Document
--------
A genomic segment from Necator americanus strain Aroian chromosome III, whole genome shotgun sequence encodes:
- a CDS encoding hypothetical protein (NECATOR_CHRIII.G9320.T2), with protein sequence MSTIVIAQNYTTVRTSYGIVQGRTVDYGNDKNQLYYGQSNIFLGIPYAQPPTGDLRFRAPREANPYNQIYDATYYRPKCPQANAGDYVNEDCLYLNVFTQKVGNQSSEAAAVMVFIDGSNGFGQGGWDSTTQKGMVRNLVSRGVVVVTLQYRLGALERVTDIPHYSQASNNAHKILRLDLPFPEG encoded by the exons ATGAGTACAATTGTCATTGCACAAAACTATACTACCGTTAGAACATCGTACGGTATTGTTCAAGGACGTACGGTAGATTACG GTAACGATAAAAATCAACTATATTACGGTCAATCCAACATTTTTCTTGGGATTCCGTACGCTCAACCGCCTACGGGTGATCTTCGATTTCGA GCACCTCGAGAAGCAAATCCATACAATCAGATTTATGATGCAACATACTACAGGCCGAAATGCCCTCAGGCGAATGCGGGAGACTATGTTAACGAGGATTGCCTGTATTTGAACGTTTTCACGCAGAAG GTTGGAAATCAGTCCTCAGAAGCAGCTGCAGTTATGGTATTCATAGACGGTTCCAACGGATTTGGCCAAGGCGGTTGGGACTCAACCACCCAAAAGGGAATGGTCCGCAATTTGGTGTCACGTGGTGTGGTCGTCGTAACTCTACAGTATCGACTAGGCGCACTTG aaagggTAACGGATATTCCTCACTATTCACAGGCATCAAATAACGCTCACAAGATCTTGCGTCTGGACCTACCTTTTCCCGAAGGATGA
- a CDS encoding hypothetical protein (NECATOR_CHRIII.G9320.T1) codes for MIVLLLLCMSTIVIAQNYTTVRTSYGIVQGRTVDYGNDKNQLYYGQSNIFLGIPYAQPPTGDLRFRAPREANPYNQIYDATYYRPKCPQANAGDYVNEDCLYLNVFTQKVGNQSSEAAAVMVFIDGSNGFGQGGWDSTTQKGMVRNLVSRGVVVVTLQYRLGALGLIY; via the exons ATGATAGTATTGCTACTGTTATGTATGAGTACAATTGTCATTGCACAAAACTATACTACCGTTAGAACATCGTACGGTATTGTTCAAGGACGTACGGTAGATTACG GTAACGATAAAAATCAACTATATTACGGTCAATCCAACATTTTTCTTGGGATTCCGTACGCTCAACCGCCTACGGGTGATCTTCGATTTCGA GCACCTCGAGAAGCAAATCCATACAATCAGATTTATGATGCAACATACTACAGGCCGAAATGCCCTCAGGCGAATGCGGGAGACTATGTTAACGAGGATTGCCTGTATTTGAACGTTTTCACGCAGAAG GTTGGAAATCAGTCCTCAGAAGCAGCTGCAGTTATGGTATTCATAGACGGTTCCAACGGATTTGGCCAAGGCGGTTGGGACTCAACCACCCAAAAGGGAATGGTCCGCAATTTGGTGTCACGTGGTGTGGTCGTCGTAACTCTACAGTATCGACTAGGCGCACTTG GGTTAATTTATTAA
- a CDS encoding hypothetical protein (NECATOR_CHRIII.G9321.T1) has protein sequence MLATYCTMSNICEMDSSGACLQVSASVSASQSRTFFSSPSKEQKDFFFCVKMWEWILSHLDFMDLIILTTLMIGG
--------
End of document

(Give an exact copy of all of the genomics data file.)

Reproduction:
A genomic segment from Necator americanus strain Aroian chromosome III, whole genome shotgun sequence encodes:
- a CDS encoding hypothetical protein (NECATOR_CHRIII.G9320.T2), with protein sequence MSTIVIAQNYTTVRTSYGIVQGRTVDYGNDKNQLYYGQSNIFLGIPYAQPPTGDLRFRAPREANPYNQIYDATYYRPKCPQANAGDYVNEDCLYLNVFTQKVGNQSSEAAAVMVFIDGSNGFGQGGWDSTTQKGMVRNLVSRGVVVVTLQYRLGALERVTDIPHYSQASNNAHKILRLDLPFPEG encoded by the exons ATGAGTACAATTGTCATTGCACAAAACTATACTACCGTTAGAACATCGTACGGTATTGTTCAAGGACGTACGGTAGATTACG GTAACGATAAAAATCAACTATATTACGGTCAATCCAACATTTTTCTTGGGATTCCGTACGCTCAACCGCCTACGGGTGATCTTCGATTTCGA GCACCTCGAGAAGCAAATCCATACAATCAGATTTATGATGCAACATACTACAGGCCGAAATGCCCTCAGGCGAATGCGGGAGACTATGTTAACGAGGATTGCCTGTATTTGAACGTTTTCACGCAGAAG GTTGGAAATCAGTCCTCAGAAGCAGCTGCAGTTATGGTATTCATAGACGGTTCCAACGGATTTGGCCAAGGCGGTTGGGACTCAACCACCCAAAAGGGAATGGTCCGCAATTTGGTGTCACGTGGTGTGGTCGTCGTAACTCTACAGTATCGACTAGGCGCACTTG aaagggTAACGGATATTCCTCACTATTCACAGGCATCAAATAACGCTCACAAGATCTTGCGTCTGGACCTACCTTTTCCCGAAGGATGA
- a CDS encoding hypothetical protein (NECATOR_CHRIII.G9320.T1) codes for MIVLLLLCMSTIVIAQNYTTVRTSYGIVQGRTVDYGNDKNQLYYGQSNIFLGIPYAQPPTGDLRFRAPREANPYNQIYDATYYRPKCPQANAGDYVNEDCLYLNVFTQKVGNQSSEAAAVMVFIDGSNGFGQGGWDSTTQKGMVRNLVSRGVVVVTLQYRLGALGLIY; via the exons ATGATAGTATTGCTACTGTTATGTATGAGTACAATTGTCATTGCACAAAACTATACTACCGTTAGAACATCGTACGGTATTGTTCAAGGACGTACGGTAGATTACG GTAACGATAAAAATCAACTATATTACGGTCAATCCAACATTTTTCTTGGGATTCCGTACGCTCAACCGCCTACGGGTGATCTTCGATTTCGA GCACCTCGAGAAGCAAATCCATACAATCAGATTTATGATGCAACATACTACAGGCCGAAATGCCCTCAGGCGAATGCGGGAGACTATGTTAACGAGGATTGCCTGTATTTGAACGTTTTCACGCAGAAG GTTGGAAATCAGTCCTCAGAAGCAGCTGCAGTTATGGTATTCATAGACGGTTCCAACGGATTTGGCCAAGGCGGTTGGGACTCAACCACCCAAAAGGGAATGGTCCGCAATTTGGTGTCACGTGGTGTGGTCGTCGTAACTCTACAGTATCGACTAGGCGCACTTG GGTTAATTTATTAA
- a CDS encoding hypothetical protein (NECATOR_CHRIII.G9321.T1) has protein sequence MLATYCTMSNICEMDSSGACLQVSASVSASQSRTFFSSPSKEQKDFFFCVKMWEWILSHLDFMDLIILTTLMIGG